Smarter Switch Statements

Recently, a coworker showed me a development script from Apple and we both took an interest in how the web developers used switch statements for the script he had found.

Traditionally, switches have been used in place of simple (yet lengthy) if/else blocks, because a switch will lay your logic steps in a way that is easier to use than a lengthy if/else block. If you’re unfamiliar with switch blocks then take a look at the W3C JavaScript switch statement page and a switching example I put together with JSfiddle.

Now for an example of what I’m referring to as “Smart switching”. I call this smart switching because it accomplishes everything an if/else does and also allows the pairing of cases by allowing you to choose where you want to insert case breaks.

Basic example of “Smart switching” :

{syntaxhighlighter brush: jscript;fontsize: 100; first-line: 1; }var num = 7;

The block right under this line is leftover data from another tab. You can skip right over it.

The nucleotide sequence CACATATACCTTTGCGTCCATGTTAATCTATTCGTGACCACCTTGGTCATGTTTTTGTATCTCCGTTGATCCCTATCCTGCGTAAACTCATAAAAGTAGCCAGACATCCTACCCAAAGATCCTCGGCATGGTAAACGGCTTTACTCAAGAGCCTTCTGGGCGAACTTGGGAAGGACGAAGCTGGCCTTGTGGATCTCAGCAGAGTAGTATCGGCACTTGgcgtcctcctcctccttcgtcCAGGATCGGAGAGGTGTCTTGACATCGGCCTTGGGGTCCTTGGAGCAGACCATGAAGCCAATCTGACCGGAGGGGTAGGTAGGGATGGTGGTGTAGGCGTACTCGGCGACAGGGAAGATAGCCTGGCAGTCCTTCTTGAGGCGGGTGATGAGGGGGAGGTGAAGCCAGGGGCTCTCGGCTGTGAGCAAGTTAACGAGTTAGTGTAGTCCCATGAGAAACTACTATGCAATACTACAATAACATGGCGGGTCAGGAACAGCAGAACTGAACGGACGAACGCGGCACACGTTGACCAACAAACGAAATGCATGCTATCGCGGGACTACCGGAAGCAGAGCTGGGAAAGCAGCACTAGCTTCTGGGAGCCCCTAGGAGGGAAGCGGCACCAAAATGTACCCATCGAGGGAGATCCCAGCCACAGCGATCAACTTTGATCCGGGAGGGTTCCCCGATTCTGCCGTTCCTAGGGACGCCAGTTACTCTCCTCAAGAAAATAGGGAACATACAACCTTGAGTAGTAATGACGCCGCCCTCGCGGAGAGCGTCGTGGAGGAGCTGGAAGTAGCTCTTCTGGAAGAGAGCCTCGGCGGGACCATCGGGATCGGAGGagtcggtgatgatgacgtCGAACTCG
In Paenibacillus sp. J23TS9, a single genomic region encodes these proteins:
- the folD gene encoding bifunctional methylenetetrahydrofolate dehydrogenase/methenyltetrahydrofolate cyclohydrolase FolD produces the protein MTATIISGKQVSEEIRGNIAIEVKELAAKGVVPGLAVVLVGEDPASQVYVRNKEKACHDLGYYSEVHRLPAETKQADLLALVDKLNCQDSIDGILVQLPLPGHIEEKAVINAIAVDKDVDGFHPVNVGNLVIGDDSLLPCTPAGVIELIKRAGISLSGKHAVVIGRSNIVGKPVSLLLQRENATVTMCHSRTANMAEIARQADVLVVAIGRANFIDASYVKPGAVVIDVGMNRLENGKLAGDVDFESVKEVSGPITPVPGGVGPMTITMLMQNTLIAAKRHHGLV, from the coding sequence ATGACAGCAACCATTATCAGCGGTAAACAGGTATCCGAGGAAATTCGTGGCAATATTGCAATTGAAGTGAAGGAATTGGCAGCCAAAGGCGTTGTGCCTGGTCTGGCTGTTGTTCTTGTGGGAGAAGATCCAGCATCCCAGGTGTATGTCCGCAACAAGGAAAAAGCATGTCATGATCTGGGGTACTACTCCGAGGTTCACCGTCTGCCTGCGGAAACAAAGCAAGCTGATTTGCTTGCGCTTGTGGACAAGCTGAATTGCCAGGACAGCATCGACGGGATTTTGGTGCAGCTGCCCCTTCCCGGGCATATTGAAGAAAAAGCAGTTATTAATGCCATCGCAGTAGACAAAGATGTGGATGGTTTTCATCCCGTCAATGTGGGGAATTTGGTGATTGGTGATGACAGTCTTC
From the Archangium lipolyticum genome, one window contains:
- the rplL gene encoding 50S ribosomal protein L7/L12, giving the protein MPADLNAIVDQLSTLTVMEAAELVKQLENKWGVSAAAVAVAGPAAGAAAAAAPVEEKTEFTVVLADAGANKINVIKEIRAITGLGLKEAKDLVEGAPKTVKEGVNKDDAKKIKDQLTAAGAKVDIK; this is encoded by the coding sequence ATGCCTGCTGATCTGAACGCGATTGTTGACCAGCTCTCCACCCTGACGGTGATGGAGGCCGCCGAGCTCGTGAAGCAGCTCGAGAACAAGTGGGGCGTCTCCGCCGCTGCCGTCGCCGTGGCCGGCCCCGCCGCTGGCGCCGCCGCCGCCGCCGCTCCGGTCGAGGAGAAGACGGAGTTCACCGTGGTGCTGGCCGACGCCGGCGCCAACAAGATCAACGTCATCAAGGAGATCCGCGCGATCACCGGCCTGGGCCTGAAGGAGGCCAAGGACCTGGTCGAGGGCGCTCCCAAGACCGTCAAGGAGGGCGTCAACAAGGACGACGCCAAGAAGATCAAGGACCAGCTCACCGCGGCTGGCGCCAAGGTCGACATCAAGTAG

* you always use “switch(true)” — “Smart swithing” you do your logic
* in the case instead.
switch(true) {
case num % 2 == 0:
document.write(num + ” is an even number.<br />”);
case num % 2 == 1:
document.write(num + ” is an odd number.<br />”);

switch(true) {
case num > 10:
document.write(num + ” is > 10.<br />”);
case num > 5:
document.write(num + ” is > 5.<br />”);
case num > 0:
document.write(num + ” is > 0.<br />”);



If you’re anything like me, you have already planned to replace your complex if/else statements with this “smart switches”.

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